I will take a look at it dropin. That said, it is Lt. Col. Baker's observation that the major mistakes leading to defeat at the LBH were made by Custer's subordinate officers, not Custer himself. I just thought it would be of value to have a professional Armor/Cavalry officer's view on this issue as it relates to the basic principles of combat that he analyzes so well. I didn't want to give the impression that Clair was standing alone on that issue. Is it any coincidence that among professional military officers, Armor/Cavalry officers tend to support Custer's decisions at LBH whereas other military personnel tend to blame Custer? I wonder why that is?
You need to look at a mass attack by dispersed units in the paper. It states what I have been telling you for years. It has to be timely and at determined location.
Custer sitting around for over an hour waiting the Indians to fix Reno is not a mass attack.
Steve, IMO, there was only one location for a telling mass attack, using what could have been overwhelming firepower. GAC, passed on that option to bid on what was behind door two or three. Regards, dropin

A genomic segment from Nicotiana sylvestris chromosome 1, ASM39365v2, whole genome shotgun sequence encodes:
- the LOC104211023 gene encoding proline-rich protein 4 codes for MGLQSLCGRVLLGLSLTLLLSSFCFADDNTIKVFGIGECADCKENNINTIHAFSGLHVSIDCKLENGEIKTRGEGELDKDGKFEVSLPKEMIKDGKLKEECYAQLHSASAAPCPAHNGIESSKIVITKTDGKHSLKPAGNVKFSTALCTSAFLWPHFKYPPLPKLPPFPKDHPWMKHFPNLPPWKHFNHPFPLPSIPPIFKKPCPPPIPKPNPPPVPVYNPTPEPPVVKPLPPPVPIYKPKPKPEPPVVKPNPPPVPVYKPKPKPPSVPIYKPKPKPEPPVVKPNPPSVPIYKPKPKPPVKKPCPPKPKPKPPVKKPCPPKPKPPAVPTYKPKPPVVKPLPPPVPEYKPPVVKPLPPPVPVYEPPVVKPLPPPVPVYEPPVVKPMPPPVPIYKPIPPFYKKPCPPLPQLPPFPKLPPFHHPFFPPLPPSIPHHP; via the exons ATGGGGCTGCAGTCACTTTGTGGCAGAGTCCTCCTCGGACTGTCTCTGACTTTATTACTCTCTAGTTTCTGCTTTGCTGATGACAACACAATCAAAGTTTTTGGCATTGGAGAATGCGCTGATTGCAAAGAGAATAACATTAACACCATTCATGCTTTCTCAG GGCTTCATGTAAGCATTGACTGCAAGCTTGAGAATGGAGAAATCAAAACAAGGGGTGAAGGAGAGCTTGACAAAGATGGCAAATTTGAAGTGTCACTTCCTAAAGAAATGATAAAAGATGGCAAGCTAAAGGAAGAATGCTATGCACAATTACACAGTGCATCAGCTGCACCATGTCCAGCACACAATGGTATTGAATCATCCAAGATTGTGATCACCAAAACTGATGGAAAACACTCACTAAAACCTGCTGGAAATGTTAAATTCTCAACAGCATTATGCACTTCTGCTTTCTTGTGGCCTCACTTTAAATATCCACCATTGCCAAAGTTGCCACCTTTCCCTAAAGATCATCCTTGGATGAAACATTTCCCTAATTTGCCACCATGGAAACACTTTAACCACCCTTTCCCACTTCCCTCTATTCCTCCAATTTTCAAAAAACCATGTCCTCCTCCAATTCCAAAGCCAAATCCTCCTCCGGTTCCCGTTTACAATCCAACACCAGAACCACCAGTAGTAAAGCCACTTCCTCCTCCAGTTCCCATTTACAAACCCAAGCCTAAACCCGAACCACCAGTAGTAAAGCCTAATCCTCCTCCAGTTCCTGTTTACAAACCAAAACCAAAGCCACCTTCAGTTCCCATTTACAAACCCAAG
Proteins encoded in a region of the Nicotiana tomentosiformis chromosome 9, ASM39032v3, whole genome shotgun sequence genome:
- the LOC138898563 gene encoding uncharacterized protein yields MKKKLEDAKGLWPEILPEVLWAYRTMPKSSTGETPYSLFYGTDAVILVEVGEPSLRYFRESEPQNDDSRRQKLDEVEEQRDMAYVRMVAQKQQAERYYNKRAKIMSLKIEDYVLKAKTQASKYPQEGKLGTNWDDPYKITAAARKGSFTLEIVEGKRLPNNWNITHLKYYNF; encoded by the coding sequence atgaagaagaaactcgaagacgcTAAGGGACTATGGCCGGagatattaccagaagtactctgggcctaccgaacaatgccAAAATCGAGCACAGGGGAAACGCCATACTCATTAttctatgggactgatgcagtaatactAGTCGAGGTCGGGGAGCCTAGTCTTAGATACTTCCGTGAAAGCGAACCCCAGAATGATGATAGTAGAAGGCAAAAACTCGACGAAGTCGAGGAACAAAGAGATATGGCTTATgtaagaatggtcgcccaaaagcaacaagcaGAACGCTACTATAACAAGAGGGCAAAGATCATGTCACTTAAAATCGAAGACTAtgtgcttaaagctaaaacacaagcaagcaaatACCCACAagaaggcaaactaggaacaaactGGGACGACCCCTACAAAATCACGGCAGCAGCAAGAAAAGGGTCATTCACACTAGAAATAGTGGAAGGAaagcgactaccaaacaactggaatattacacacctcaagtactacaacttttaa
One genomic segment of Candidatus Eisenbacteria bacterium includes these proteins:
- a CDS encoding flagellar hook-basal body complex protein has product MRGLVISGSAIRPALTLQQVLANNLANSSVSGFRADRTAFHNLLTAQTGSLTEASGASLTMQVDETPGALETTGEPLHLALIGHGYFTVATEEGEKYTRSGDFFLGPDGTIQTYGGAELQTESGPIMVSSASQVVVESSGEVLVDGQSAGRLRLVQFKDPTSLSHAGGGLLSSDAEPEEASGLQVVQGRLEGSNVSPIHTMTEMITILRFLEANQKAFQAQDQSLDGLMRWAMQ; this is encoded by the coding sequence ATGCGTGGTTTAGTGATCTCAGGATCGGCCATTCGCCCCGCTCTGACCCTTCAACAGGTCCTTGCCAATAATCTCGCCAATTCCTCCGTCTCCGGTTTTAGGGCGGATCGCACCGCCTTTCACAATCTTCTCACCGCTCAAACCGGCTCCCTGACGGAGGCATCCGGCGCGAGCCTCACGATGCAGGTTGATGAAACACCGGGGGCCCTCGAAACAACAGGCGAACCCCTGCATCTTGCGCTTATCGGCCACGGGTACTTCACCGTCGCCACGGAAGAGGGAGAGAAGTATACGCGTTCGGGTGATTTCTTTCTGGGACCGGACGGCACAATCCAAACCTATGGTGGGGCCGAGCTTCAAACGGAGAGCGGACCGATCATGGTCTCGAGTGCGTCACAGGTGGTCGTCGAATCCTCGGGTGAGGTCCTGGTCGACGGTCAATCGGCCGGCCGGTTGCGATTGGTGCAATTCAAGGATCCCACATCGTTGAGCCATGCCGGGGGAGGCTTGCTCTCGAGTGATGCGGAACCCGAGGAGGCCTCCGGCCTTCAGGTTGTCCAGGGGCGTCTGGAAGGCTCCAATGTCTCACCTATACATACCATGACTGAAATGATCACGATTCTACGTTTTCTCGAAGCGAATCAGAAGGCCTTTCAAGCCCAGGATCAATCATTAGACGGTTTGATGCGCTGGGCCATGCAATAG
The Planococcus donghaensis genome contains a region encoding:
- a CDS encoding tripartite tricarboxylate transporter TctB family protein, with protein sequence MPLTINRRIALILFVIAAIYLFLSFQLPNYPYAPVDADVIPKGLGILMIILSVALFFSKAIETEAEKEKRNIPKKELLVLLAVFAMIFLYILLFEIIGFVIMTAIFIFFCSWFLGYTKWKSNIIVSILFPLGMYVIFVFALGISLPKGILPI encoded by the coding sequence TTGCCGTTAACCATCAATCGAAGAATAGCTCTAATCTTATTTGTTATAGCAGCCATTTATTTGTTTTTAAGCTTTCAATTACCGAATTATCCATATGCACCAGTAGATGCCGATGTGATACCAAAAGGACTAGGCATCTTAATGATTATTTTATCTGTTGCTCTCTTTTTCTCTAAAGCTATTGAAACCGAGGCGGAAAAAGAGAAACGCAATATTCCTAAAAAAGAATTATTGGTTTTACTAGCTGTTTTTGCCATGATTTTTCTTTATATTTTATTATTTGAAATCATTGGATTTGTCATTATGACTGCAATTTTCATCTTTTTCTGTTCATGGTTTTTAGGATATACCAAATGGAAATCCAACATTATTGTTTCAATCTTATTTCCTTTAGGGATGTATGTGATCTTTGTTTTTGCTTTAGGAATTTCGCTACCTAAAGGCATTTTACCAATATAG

That would require dismounting the assembled companies?
Two couriers came up from Custer requesting re-inforcement, and announcing that he was advancing on the enemy.
..This makes the most sense to me in that Custer was on full offense until he discovered the Cheyennes coming to meet him. A retrograde means a movement rather than the 5 companies picking a defensive site and cooperating with over-lapping fields of fire.
A retrograde is a movement, correct. It is a defensive movement. Everything that happened from MTC onward was a defensive retrograde, Just becuase a retrograde is voluntary doesn't make it offensive. This is where Fox jumps the tracks.
As soon as Reno formed a skirmish he was on the defensive based on opposition. Moving to the timber was a retrograde. Reno said moving from the timber to the bluffs was a charge. At a minimum it may have started out as another voluntary retrograde. But it resulted in a poorly led retreat or withdrawal almost immediately. Any organized movements once on the bluffs were retrograde.
In fact, of the three types of retrograde only two were used during the battle. Delay and withdrawal. Retirement was never used and probably creates enough subterfuge for the exaggerated offensive theories.
Last Edit: Nov 4, 2019 14:16:44 GMT -5 by culpeper